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East / West through train

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Ollie12

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A thought - is there any reason Amtrak couldn't run the consists that form the Southwest Chief, the California Zephyr and the Empire Builder further east than Chicago?

By combining a western train with an eastern train Amtrak would create a true transcontinental experience, a one-seat ride with guaranteed connections and no service degradation.

A long layover in Chicago would be fine (it's done in San Antonio) and staying in one room with no luggage to accompany one sightseeing is a huge plus! Crews could change en-route (as happens in Adelaide on Australia's Indian Pacific). A Chicago base can easily be maintained. The Indian Pacific is serviced in Adelaide despite it running from Sydney to Perth. It just stops long enough to service the train (which is shunted off the platform and returned). Cars that need to be switched out could be allocated to single sectors so they can be swapped out in Chicago, likewise, additional capacity could be added for the eastern or western sectors.

To give some hypothetical examples:
  • The Southwest Chief and the Capitol Limited could be combined offering a one-seat ride from LA to DC.
  • If Superliners can run to Boston South Station, the California Zephyr could be combined with the CHI - BOS section of the Lake Shore (with connections in Albany for NYC) offering a one-seat ride from the Bay Area to Boston
  • The Empire Builder could be combined with a shortened Chicago - DC Cardinal bringing a Sightseer lounge back to the Cardinal and offering a one-seat ride from Seattle / Portland to DC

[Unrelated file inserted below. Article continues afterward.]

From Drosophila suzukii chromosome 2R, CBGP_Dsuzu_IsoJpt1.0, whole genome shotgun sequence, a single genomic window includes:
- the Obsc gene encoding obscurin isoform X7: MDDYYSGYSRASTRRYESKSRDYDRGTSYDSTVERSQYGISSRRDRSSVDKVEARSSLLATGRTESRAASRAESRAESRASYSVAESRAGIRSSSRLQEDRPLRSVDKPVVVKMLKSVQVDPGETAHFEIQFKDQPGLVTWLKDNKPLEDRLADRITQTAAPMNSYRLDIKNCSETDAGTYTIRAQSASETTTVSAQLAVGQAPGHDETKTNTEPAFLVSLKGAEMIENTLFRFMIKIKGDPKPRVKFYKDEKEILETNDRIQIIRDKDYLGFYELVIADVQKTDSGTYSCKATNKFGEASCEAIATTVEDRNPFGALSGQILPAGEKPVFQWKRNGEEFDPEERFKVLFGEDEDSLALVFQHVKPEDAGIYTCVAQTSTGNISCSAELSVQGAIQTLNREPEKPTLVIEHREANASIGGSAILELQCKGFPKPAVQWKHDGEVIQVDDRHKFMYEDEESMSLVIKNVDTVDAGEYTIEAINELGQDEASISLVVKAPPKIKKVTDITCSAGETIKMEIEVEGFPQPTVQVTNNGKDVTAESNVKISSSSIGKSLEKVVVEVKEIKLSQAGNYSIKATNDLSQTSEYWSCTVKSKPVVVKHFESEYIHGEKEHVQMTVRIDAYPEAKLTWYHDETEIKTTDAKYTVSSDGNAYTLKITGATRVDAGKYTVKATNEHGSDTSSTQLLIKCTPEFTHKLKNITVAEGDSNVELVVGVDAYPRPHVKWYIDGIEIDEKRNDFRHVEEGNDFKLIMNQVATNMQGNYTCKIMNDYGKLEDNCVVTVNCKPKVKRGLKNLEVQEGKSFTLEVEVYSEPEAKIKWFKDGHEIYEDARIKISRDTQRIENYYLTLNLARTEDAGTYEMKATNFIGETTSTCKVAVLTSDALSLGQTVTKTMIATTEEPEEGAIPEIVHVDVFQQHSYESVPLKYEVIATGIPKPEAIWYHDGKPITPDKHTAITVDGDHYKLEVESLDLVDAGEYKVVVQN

• The City of New Orleans could be combined with a re-timed Sunset Limited providing more connections from the South to Texas and beyond
  • The Cardinal or the Capitol Limited could be combined with a Silver Service train in Washington DC offering a one-seat ride from the Midwest to Florida (albeit this creates problems for NYC - potentially introducing one or two additional frequencies?
Likewise through Viewliner sleepers could operate on the Lake Shore and the Silver Meteor (if it's 9:30 pm departure could be brought forward)



Just an idea!
 
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Palmetto

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The idea has come up before, and it gets all sorts of negative reactions. One problem is that Superliners cannot go into Boston nor New York, so there goes some ideas that have been put forth. Although not an insurmountable situation, the SW Chief and Zephyr would require a back up move out of Chicago Union Station to continue east of Chicago. They have backed into CUS in the past when arriving from the east, but not sure if they still do. Run through would be an easy matter, though, for the Empire Builder. The best chance for coast-to-coast service was the National Limited to St. Louis, and continuing on the Texas Eagle/Sunset route to L.A. IIRC, some of the rail has been pulled up between Pittsburg and Indianapolis, so that is no longer a possibility..
 
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Eric S

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I believe, maybe in the late 1990s, that it was proposed that the Capitol Limited and Southwest Chief be run as a through train with an extended layover in Chicago. It may have happened for a relatively brief period of time. I seem to recall some discussion about whether through passengers had access to the train during the layover, although perhaps that was just speculation about potential problems if such through service occurred.
 

jiml

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I believe, maybe in the late 1990s, that it was proposed that the Capitol Limited and Southwest Chief be run as a through train with an extended layover in Chicago. It may have happened for a relatively brief period of time. I seem to recall some discussion about whether through passengers had access to the train during the layover, although perhaps that was just speculation about potential problems if such through service occurred.
1997-98. The original intent was that passengers could remain on-board during the Chicago layover, however this became impractical since the train had to be turned. (IIRC the original concept proposed was the Capitol and the Empire Builder, making this unnecessary, however the schedule was too tight.) Without the benefit of being a "through" train I suspect interest diminished, although IIRC eastbound timekeeping is what eventually killed it.